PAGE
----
Quantifying sociodemographic and income disparities in medical therapy and lifestyle among symptomatic patients with suspected coronary artery disease: a cross-sectional study in North America

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Quantifying sociodemographic and income disparities in medical therapy and lifestyle among symptomatic patients with suspected coronary artery disease: a cross-sectional study in North America

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Title: Quantifying sociodemographic and income disparities in medical therapy and lifestyle among symptomatic patients with suspected coronary artery disease: a cross-sectional study in North America
Author: Ladapo, Joseph A; Coles, Adrian; Dolor, Rowena J; Mark, Daniel B; Cooper, Lawton; Lee, Kerry L; Goldberg, Jonathan; Shapiro, Michael D; Hoffmann, Udo; Douglas, Pamela S

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Citation: Ladapo, Joseph A, Adrian Coles, Rowena J Dolor, Daniel B Mark, Lawton Cooper, Kerry L Lee, Jonathan Goldberg, Michael D Shapiro, Udo Hoffmann, and Pamela S Douglas. 2017. “Quantifying sociodemographic and income disparities in medical therapy and lifestyle among symptomatic patients with suspected coronary artery disease: a cross-sectional study in North America.” BMJ Open 7 (9): e016364. doi:10.1136/bmjopen-2017-016364. http://dx.doi.org/10.1136/bmjopen-2017-016364.
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Abstract: Objectives: To evaluate potential gaps in preventive medical therapy and healthy lifestyle practices among symptomatic patients with suspected coronary artery disease (CAD) seeing primary care physicians and cardiologists and how gaps vary by sociodemographic characteristics and baseline cardiovascular risk. Design: Cross-sectional study assessing potential preventive gaps. Participants: 10 003 symptomatic outpatients evaluated by primary care physicians, cardiologists or other specialists for suspected CAD. Setting: PROspective Multicenter Imaging Study for Evaluation of Chest Painfrom 2010 to 2014. Measures Primary measures were absence of an antihypertensive, statin or angiotensin-converting enzyme inhibitor/angiotensin receptor blocker for renal protection in patients with hypertension, dyslipidaemia or diabetes, respectively, and being sedentary, smoking or being obese. Results: Preventive treatment gaps affected 14% of patients with hypertension, 36% of patients with dyslipidaemia and 32% of patients with diabetes. Overall, 49% of patients were sedentary, 18% currently smoked and 48% were obese. Women were significantly more likely to not take a statin for dyslipidaemia and to be sedentary. Patients with lower socioeconomic status were also significantly more likely to not take a statin. Compared with Whites, Blacks were significantly more likely to be obese, while Asians were less likely to smoke or be obese. High-risk patients sometimes experienced larger preventive care gaps than low-risk patients. For patients with dyslipidaemia, the presence of a treatment gap was associated with a higher risk of an adverse event (HR 1.35, 95% CI 1.02 to 1.82). Conclusions: Among contemporary, symptomatic patients with suspected CAD, significant gaps exist in preventive care and lifestyle practices, and high-risk patients sometimes had larger gaps. Differences by sex, age, race/ethnicity, socioeconomic status and geography are modest but contribute to disparities and have implications for improving opulation health. For patients with dyslipidaemia, the presence of a treatment gap was associated with a higher risk of an adverse event. Clinical trial registration Clinical Trials.gov identifier NCT01174550.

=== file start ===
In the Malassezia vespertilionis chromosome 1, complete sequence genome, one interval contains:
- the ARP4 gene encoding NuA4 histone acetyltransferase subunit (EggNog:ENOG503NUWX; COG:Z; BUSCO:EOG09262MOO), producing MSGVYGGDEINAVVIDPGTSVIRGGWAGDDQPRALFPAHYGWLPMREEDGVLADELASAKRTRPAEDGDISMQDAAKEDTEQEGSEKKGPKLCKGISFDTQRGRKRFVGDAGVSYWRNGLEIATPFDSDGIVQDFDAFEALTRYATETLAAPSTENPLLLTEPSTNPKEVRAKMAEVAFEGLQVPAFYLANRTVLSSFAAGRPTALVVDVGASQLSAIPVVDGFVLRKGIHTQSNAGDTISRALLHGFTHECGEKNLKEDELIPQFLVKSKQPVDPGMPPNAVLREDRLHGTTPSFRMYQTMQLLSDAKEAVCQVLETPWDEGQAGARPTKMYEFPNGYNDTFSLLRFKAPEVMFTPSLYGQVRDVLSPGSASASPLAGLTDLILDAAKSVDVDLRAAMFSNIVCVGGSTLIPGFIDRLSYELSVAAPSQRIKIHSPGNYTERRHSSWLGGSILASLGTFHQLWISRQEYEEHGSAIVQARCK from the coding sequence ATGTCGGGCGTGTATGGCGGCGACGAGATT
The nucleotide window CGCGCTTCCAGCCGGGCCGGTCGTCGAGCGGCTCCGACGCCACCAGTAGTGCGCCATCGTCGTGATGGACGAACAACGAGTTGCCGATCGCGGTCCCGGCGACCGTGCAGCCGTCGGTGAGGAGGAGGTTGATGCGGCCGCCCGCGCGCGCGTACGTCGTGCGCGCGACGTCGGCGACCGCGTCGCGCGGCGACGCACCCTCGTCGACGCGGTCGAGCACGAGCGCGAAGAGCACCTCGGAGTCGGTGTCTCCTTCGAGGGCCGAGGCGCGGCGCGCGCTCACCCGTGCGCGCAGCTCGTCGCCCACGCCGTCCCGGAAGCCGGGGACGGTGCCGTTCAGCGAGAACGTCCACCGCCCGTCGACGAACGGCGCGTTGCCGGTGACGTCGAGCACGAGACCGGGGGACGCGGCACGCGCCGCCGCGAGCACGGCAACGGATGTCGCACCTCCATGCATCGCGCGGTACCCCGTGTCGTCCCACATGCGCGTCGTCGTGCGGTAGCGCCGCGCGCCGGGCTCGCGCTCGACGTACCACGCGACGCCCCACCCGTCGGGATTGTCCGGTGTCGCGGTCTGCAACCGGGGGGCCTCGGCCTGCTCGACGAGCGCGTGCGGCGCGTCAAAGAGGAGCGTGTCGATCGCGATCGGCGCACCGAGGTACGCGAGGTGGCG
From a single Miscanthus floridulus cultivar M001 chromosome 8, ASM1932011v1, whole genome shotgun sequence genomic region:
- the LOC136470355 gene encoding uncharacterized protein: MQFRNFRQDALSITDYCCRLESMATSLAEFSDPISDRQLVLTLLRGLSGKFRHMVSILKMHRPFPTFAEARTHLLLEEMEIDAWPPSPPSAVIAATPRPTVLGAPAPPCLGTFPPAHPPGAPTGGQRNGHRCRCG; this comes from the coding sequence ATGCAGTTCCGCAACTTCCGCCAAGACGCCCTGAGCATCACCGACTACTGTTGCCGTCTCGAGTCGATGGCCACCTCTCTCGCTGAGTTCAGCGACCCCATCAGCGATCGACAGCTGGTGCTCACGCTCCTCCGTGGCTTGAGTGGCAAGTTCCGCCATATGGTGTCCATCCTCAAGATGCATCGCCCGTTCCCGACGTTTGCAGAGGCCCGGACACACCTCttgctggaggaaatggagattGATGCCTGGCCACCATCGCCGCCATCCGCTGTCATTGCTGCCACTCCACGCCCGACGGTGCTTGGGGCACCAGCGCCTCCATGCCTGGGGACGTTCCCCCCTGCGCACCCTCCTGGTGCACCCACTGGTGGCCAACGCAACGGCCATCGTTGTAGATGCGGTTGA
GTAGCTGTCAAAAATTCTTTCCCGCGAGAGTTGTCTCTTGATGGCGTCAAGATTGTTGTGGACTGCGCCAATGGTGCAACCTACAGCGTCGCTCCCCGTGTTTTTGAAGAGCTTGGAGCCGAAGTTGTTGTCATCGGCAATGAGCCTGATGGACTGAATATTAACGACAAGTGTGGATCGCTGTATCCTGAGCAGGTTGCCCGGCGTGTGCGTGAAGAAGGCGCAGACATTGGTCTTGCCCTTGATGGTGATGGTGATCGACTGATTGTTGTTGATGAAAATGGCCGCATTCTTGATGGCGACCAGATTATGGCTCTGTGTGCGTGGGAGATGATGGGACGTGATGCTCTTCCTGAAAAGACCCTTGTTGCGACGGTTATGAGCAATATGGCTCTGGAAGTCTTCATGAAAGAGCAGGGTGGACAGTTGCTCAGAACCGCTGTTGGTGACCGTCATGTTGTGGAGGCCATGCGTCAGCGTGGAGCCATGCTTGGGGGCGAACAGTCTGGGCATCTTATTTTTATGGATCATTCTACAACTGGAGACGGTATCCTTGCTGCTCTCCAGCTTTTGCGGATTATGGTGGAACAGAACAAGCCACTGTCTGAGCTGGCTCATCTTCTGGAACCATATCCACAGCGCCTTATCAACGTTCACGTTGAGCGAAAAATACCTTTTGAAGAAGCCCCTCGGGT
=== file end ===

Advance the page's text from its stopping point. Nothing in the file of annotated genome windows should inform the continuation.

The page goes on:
Published Version: doi:10.1136/bmjopen-2017-016364
Other Sources: http://www.ncbi.nlm.nih.gov/pmc/articles/PMC5640109/pdf/
Terms of Use: This article is made available under the terms and conditions applicable to Other Posted Material, as set forth at http://nrs.harvard.edu/urn-3:HUL.InstRepos:dash.current.terms-of-use#LAA
Citable link to this page: http://nrs.harvard.edu/urn-3:HUL.InstRepos:34492377
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